Presently, the Santa Claus narrative offers society a subtle argument against the incarnation.
Historically, reverence for St. Nicholas has encourage many to live out an incarnational ethic of generosity. Unfortunately, recent legends about the Jolly Elf of the North have resulted in a peculiar reshaping of the term “faith”.
This month, hundreds of “Christmas” movies and “Christmas” songs call everyone, young and old to “believe”. Believe in human goodness, believe in Baby Jesus, believe in Christmas, believe in Santa Claus. The primary virtue, for a month, is child-like faith.
We even have prayers sung to Santa Claus to redeem the world.
I heard recently (On Delila) that the reason for the season is “that baby in the manger”. Therefore, even grown-ups are encouraged to “believe” in Santa (or something) and demonized if they reject him based on empirical evidence. However, NOBODY “thinks” Santa really lives at the North Pole.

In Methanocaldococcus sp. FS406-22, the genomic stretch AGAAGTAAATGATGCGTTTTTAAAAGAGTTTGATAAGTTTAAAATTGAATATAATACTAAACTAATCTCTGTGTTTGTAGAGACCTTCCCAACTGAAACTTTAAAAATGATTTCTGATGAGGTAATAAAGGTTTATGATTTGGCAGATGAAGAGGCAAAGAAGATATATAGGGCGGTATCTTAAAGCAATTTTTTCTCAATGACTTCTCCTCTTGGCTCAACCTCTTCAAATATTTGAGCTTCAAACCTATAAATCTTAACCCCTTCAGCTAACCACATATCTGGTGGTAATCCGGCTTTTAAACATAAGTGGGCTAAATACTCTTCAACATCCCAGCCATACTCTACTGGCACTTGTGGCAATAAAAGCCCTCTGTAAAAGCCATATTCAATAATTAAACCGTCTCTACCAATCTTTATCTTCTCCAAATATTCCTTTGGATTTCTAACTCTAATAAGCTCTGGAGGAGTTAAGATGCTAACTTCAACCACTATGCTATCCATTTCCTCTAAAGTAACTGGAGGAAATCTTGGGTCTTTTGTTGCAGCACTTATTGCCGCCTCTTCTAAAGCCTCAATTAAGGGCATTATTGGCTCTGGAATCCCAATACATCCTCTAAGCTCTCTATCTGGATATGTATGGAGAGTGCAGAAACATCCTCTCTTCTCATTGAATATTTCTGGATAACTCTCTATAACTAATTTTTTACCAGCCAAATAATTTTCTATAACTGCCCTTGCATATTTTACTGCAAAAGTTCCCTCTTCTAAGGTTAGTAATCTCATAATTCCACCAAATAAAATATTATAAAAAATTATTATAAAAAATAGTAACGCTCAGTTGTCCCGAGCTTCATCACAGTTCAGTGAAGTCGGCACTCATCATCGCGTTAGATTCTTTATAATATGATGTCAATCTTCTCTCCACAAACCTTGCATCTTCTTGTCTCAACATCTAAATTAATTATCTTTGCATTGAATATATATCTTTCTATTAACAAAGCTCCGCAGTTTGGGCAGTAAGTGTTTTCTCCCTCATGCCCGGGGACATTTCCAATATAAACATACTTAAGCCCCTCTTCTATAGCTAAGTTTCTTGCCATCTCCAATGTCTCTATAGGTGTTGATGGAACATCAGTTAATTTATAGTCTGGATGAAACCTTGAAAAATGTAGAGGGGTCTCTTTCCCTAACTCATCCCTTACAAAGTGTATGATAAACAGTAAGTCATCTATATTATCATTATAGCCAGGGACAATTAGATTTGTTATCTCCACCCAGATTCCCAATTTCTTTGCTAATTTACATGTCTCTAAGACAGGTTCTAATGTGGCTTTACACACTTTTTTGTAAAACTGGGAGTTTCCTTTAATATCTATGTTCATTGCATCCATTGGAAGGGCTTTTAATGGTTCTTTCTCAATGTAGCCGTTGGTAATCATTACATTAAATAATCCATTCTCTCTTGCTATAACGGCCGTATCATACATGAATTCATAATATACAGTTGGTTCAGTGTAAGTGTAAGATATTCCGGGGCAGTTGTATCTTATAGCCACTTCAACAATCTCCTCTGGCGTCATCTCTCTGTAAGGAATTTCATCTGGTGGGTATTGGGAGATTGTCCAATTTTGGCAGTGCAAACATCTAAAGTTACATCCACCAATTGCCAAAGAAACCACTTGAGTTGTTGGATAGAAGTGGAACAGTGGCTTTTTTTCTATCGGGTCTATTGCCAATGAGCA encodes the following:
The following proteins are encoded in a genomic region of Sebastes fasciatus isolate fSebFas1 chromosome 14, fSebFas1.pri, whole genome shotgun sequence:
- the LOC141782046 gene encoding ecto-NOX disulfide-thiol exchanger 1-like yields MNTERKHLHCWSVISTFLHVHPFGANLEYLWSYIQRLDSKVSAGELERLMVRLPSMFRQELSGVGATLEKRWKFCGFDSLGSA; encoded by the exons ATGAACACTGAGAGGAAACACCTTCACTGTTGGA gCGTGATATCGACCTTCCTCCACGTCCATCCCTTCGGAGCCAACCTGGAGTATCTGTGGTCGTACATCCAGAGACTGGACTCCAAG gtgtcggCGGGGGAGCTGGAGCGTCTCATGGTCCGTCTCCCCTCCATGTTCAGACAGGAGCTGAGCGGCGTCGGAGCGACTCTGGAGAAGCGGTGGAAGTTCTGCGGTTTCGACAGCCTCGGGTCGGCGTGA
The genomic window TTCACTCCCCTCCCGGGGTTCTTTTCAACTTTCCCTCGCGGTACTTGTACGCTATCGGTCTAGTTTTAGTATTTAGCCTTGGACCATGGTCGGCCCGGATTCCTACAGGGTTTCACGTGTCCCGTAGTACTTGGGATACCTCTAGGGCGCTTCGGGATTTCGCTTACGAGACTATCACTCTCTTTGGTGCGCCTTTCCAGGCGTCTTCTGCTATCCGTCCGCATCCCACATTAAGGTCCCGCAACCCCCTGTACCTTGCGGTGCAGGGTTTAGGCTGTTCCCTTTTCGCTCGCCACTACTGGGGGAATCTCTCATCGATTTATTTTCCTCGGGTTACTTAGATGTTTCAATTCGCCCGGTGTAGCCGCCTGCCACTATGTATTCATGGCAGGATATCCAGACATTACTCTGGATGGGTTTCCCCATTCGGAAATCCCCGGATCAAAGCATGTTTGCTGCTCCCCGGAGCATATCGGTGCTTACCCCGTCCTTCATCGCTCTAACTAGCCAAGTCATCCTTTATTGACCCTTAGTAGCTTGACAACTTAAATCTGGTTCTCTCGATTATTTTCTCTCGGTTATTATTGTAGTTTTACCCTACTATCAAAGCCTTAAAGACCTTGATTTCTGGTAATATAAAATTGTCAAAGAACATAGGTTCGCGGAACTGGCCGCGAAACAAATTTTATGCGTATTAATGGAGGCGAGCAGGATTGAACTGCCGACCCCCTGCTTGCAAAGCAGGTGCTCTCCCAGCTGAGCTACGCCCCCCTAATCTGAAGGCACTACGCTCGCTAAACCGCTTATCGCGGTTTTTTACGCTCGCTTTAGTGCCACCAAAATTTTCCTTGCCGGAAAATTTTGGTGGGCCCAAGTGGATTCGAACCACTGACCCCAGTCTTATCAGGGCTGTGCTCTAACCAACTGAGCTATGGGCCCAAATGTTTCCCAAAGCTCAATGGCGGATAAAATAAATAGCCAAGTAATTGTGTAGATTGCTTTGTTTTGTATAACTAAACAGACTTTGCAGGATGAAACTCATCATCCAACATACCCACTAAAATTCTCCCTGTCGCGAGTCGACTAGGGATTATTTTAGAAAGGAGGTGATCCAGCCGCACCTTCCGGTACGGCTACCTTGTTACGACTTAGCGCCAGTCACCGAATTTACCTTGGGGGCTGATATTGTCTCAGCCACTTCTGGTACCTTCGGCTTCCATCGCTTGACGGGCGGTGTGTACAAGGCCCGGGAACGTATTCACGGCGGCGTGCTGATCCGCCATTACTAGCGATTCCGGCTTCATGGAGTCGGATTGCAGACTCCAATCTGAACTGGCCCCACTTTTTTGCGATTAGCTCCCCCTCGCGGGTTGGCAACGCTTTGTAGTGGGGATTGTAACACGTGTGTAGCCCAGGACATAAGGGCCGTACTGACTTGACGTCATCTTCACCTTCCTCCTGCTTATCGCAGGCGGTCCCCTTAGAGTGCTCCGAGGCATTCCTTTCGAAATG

Children are told, Santa is real believe in him. Jesus is real, believe in Him. Eventually they will figure out that nobody thinks Santa is real, only to wonder why so many people think Jesus is. Maybe they’ll continue to “believe” in Jesus as a representative of human goodness-A beautiful expression of generosity. But just like there is no Santa to write, there really can’t be a God who became man.
Be careful about what you tell your children, you just might damn them to hell.